ON-Lion Letter

The Philanthropy Roundtable in Washington, D.C., has announced the selection of Jon Huntsman, Sr., as the 2014 recipient of the William E. Simon Prize for Philanthropic Leadership.  The Simon Prize honors the ideals and principles that guided Simon’s giving, including personal responsibility, resourcefulness, volunteerism, scholarship, individual freedom, faith in God, and helping people to help themselves.

Huntsman will be honored on in October in Salt Lake City, Utah, during a special lunch at the 2014 Annual Meeting of The Philanthropy Roundtable, which is substantially supported by Milwaukee's Lynde and Harry Bradley Foundation.

After serving as a gunnery officer in the U.S. Navy and earning degrees at Wharton and the University of Southern California, Huntsman got his start in business with a food company that later merged with Dow Chemical.  Huntsman became its president at age 30.  He soon struck out on his own, founding the Huntsman Container Company in 1970, which took off with the invention of the Styrofoam clamshell container for McDonald's hamburgers and later led to Huntsman Chemical Corporation and the global enterprise known today as the Huntsman Corporation.

Huntsman and his wife, Karen, have been committed to charitable giving throughout their 55-year marriage, having contributed generously to causes meeting the criterion of “relief of human suffering.”  Their lifetime giving is estimated to exceed $1.4 billion.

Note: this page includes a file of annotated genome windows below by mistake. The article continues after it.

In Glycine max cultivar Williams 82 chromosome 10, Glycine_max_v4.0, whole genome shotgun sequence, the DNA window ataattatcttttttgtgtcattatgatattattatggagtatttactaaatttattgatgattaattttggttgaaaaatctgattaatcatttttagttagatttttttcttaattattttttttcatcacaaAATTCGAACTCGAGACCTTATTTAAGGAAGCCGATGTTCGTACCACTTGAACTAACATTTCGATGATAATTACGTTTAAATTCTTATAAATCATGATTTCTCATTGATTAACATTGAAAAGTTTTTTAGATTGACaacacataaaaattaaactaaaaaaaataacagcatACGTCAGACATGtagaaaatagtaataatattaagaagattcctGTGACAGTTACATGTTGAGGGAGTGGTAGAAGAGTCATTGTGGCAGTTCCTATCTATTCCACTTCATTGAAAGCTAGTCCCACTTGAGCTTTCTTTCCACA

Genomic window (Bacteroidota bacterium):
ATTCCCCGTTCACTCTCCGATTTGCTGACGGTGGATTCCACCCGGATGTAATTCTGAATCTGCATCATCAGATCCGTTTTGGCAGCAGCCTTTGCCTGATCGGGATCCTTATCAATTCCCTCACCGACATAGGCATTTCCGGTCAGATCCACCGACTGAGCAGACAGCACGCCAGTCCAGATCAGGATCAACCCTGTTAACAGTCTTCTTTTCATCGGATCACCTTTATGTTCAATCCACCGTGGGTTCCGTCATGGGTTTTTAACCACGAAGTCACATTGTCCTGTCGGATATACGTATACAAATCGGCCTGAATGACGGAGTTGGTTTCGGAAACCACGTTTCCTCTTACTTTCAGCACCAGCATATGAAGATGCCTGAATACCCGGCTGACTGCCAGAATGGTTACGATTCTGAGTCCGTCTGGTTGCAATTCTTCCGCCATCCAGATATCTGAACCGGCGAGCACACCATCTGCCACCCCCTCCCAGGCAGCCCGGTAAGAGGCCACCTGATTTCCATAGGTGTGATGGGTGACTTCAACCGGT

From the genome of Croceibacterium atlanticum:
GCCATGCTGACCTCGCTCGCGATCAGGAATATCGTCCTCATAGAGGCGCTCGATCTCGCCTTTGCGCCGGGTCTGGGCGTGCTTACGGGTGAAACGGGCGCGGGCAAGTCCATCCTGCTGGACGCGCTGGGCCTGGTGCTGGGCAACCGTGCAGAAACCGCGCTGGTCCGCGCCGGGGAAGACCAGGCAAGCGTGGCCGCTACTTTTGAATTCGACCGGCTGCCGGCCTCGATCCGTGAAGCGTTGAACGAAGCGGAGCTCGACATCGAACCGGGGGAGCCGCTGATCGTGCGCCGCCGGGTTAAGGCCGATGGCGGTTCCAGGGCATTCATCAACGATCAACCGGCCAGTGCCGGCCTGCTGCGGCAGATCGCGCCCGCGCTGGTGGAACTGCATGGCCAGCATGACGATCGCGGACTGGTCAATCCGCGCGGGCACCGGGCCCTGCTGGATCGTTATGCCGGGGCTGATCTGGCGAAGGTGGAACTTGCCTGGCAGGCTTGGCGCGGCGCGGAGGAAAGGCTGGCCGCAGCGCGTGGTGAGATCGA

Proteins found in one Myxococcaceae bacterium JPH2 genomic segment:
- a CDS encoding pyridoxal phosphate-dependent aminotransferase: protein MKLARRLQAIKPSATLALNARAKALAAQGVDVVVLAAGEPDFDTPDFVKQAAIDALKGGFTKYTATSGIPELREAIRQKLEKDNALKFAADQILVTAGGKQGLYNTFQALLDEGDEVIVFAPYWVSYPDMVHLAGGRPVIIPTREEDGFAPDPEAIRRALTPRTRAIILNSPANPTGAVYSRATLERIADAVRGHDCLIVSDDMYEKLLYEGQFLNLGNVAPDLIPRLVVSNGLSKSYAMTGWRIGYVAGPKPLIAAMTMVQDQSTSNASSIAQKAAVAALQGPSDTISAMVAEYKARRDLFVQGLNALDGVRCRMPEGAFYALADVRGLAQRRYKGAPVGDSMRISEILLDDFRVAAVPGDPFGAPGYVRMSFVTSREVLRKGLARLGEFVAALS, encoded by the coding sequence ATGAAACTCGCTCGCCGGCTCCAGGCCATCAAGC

After his first bout with cancer -- which he has now survived four times -- he focused his attention on founding a major cancer center at the University of Utah.  The state-of-the-art Huntsman Cancer Institute combines research with patient care, much of it informed by his own experience with cancer treatment.  Huntsman’s commitment to the institute, which now exceeds $450 million, plus more than $1 billion he has raised from other sources, has remained steady even while his business was in crisis, even when a key funding partner backed out, even when it was necessary to borrow against his own house to make sure his humanitarian commitments were met.  His hope is that the institute’s top-flight researchers, one of whom recently won the Nobel Prize in Medicine, will ultimately develop genetics-based preventive treatments for the disease.  Meanwhile, the institute serves a large regional population that was previously without a cancer center.

The Huntsmans’ other philanthropic gifts include $53 million to Wharton, $35 million to Utah State University's Huntsman School of Business, $55 million to rebuild Armenia after the 1988 earthquake, and hundreds of millions to organizations that serve the homeless, the elderly, victims of domestic violence, and more.

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